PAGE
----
'The Greasy Hands Preachers': San Sebastian Review
Clement Beauvais and Arthur de Kersauson's French documentary celebrates the culture surrounding custom-built motorbikes.
"Two wheels good, four wheels bad" could be the motto for The Greasy Hands Preachers, a self-consciously rough-edged but ultimately genial paean to the joys of custom-built motorbikes. Trotting the globe to observe and interview the horny-mitted dudes whose profession and passions interweave to the raucous thrum of a well-tuned engine, first-time writer-director duo Clement Beauvais and Arthur de Kersauson unapologetically proffer celebration in lieu of insight but serve up sufficiently alluring visuals to make the ride worthwhile. The hog-mounted presence of executive-producer Orlando Bloom was a major publicity magnet for the picture's world-premiere at San Sebastian in Spain, and similar star-name advocacy could pave the way for further festival bookings before a lucrative afterlife as a niche DVD offering.
As befits a production that consistently trumpets the virtues of old-school technology, The Greasy Hands Preachers was entirely shot on Super16mm film, and is a classic example of a project done few favors by the near inescapable current hegemony of digital projection. Part of the enduring appeal of Mitsuo Yanagimachi's 1976 Japanese bike-gang classic God Speed You! Black Emperor, for example, is its status as a grimy 16mm artifact bursting with radical chiaroscuro. And while Beauvais and de Kersauson's journey into the zen-like world of motorcycle maintenance will never achieve the cult status of Yanagimachi's punkish blast of nihilism, it's not hard to imagine young guys (and perhaps even some gals) falling under the spell of their ode to laid-back, atavistic masculinity and the joys of manual labor.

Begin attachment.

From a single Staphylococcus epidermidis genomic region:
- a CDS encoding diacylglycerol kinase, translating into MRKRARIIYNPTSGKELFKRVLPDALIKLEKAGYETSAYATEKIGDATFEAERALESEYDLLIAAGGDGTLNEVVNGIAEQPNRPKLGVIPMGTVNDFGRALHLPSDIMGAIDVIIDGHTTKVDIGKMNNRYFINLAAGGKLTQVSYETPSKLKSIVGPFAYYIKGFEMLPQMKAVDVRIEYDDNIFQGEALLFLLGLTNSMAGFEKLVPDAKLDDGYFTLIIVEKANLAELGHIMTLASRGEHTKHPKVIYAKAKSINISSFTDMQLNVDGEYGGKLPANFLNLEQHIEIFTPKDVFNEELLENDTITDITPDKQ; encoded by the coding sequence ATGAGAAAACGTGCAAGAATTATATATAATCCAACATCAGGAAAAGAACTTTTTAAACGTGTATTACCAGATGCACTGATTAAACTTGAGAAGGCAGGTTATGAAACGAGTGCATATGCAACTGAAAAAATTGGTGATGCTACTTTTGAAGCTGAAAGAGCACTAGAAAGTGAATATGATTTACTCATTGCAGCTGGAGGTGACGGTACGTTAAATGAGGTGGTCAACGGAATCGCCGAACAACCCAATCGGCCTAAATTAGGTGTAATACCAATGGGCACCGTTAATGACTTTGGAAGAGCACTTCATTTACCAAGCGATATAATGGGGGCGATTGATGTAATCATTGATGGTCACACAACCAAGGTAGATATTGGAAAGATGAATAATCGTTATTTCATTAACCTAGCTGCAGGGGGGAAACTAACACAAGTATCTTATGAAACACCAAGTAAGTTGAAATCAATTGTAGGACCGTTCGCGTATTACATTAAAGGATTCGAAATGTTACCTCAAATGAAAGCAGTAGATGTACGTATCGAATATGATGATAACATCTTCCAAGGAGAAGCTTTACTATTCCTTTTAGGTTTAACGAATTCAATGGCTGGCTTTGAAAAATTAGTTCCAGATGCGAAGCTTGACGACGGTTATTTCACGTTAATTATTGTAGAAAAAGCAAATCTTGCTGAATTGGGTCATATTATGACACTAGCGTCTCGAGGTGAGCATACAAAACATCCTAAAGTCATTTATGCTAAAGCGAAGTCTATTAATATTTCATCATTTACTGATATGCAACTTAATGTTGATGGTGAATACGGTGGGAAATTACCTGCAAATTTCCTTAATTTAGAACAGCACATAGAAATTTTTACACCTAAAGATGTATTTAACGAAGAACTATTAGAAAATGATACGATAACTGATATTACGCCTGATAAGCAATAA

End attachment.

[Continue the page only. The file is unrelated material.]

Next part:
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Their trip, largely funded by commercial bike-related firms Belstaff, BMW and Motul — ironic, given we're approvingly told how custom-bike racers get by without "a big sponsor" — takes them across the USA to Europe and Japan, with suitably scenic detours to Scotland, Spain and Indonesia. Interviews mercifully avoid the perils of talking-head convention, but the chat's content is repetitive and only intermittently enlightening. Quietly ruminative Japanese enthusiast Shinya Kimura waxes intriguingly philosophical about how bikes are "as primitive a tool as knives or fire," but elsewhere platitudes abound. Motorcycle love is "a family thing"; the emphasis is on "fun — it's really about seeking fun"; "I get immense satisfaction out of pretty much everything motorcycle."
As an extended advertisement for a particular lifestyle, The Greasy Hands Preachers often slips into an fruitlessly monotonous gear. But when Beauvais and de Kersauson lay off the self-eulogizing, "evangelical" verbiage from these "preachers," their fluent combinations of visuals and soundtrack can occasionally soar. Four cinematographers — working separately, depending on geographical location — craft 4:3 Academy-ratio images that manage to transcend ad-land cliche and evoke a timeless, Americana-derived iconography of auto shops, peri-urban wastelands and ruggedly remote terrain. Sound-designer Xavier Dreyfuss is, however, the crucial mechanic on this particular cinematic engine, blending some well-chosen rock-country cuts with snatches of dialogue and the harsh "music" of well-oiled machines.
Production company: Mercenary Productions
Directors-Screenwriters: Clement Beauvais, Arthur de Kersauson
Producer: Arthur de Kersauson
Executive producer: Orlando Bloom, Nicolas Manuel, Thomas Vignali
Cinematographers: Jacques Ballard, Ryan Carmody, Stephane Vallee, Valentin Vignet
Editor: Clement Beauvais
Composers: Los Bevardos, Clement Beauvais
Sales: Mercenary, Paris
No Rating, 94 minutes